We are at last seeing through the fog some details of the kind of justice sector which might emerge once our lockdown ends.
Both the Law Society and the Bar Council published research over the last week about the impact of the lockdown on their respective professions, and the results were equally depressing.
The Law Society research covered both small and large firms.
The larger law firm study was based on the responses of 84 firms out of 250 consulted in March 2020. Because the financial aspect of the lockdown had not yet started to bite, there is less information on the this, and more on how practice areas were being affected.
But it is not hard to find evidence of the severity of the economic consequences of our present circumstances. Through Law Society committee work, I have been in touch over the last week with solicitors from medium-sized firms, and they have spoken of furloughs of large portions of their staff, pay-cuts for the rest, and a reduction in drawings for the partners. As we know, some areas like conveyancing have dried up altogether, and the income from court work is reduced.
The Bar Council’s research showed that a typical barrister has gone from working over 50 hours a week to fewer than 18. 31% of criminal barristers will not be able to continue to practise within three months, and 53% of all self-employed barristers cannot survive six months. As with so many areas of this crisis, the financial impact is greater on barristers from BAME or state school backgrounds.
It is clear that none of the current restrictions are going to disappear overnight. It looks more likely that they will last for months, with the consequent destruction of many previously healthy legal providers. The severe threat to access to justice is clear, as well as to the income levels and size of our profession.
But the equally interesting development from the last week related to the future of lawyer regulation. We know that, under the cover of Covid-19, many decision-makers or opinion-formers have been advancing their own agendas. The most egregious has been the power grab by the Hungarian government which has now granted itself the (doubtless long desired) right to rule by decree. But other disputed areas have come under similar attack - like why bother about climate change any more when the economy is so desperately in need of rescue, or why bother with social mobility issues, either?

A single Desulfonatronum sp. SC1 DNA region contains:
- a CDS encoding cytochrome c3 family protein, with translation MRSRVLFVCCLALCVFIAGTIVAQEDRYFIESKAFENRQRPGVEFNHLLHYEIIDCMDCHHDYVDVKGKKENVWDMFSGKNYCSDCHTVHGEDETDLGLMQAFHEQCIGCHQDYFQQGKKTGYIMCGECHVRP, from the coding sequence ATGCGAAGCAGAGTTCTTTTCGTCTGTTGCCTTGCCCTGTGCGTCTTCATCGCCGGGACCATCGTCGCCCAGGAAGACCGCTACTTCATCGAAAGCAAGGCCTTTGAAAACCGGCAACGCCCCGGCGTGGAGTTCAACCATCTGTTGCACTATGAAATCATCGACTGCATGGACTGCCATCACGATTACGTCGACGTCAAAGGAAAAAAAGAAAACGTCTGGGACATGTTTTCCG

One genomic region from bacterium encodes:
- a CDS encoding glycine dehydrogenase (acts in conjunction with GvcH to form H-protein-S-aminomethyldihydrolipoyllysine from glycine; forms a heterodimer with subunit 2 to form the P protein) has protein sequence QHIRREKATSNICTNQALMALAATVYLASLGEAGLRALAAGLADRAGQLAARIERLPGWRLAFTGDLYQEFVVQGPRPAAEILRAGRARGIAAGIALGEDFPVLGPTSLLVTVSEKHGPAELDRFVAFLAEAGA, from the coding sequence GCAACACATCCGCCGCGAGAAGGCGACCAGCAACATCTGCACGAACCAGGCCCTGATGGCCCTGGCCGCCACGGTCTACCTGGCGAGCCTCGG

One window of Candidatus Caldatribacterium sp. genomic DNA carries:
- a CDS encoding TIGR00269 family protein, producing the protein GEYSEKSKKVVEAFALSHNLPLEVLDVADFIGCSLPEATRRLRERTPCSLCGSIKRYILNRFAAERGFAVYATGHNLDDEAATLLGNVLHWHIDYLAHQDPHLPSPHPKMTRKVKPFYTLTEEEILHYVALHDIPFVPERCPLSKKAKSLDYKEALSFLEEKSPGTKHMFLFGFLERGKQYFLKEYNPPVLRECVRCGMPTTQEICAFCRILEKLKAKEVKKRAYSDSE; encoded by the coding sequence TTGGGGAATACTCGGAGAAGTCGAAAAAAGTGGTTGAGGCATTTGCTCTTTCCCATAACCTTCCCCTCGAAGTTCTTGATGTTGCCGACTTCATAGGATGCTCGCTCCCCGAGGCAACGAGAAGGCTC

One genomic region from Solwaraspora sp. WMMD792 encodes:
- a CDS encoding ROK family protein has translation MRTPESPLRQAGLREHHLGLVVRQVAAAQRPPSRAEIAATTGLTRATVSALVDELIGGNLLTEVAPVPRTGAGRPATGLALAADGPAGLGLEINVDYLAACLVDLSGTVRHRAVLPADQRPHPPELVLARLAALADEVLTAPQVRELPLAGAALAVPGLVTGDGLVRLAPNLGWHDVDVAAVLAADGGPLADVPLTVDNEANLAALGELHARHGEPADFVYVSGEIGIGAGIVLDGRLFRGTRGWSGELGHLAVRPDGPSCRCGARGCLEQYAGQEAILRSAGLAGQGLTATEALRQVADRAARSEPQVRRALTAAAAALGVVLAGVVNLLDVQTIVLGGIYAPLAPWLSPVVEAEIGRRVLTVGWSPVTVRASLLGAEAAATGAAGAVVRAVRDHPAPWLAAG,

So it should not come as a surprise that the Legal Services Board has advanced possible changes to the reserved activities, which has long been on its agenda (for a definition of reserved activities, see Section 12 (1) of the Legal Services Act 2007). This came by way of its reflection on the impact of the pandemic on legal services.
After its last board meeting at the end of April, its chair noted ‘that in a post-crisis world, there may well be a pressing case to make changes to the ‘reserved activities’ described in the Act to better meet public need’.
This sounds ominous. When UK regulators, following the god of innovation, mention changes to the reserved activities, they usually mean reducing them from their current number of 6, or abolishing them altogether, particularly when ‘public need’ is mentioned in the same sentence.
Interestingly, the paper which went to the LSB Board on this topic mentioned only section 24 of the Legal Services Act 2007, which is about recommending additions to the current list of reserved activities. It was raised in a discussion of how ‘to assist in recovery of the sector’. If so, that would mean adding to the reserved activities, which many solicitors would consider as desirable. Will-writing anyone?
But we must not forget that there is also section 26 of the Act, which permits the board to recommend to the Lord Chancellor that certain activities should cease to be reserved legal activities. There is presumably nothing to stop the LSB recommending changes under both sections at the same time, which would mean a thorough shake-up of the principles supporting the practice of law.
These developments form the beginning of our understanding that, when permitted by the government to leave our houses in due course, the world will not look the same. Ours will be a poorer, smaller profession, with consequently fewer resources to pay for our regulation and representation. And we will be subject to different regulation, too, if the LSB has its way. Let us hope that it will at least be better regulation.
Jonathan Goldsmith is Law Society Council member for EU matters and a former secretary general of the Council of Bars and Law Societies of Europe
All views expressed are personal and do not necessarily reflect the views of the Law Society Council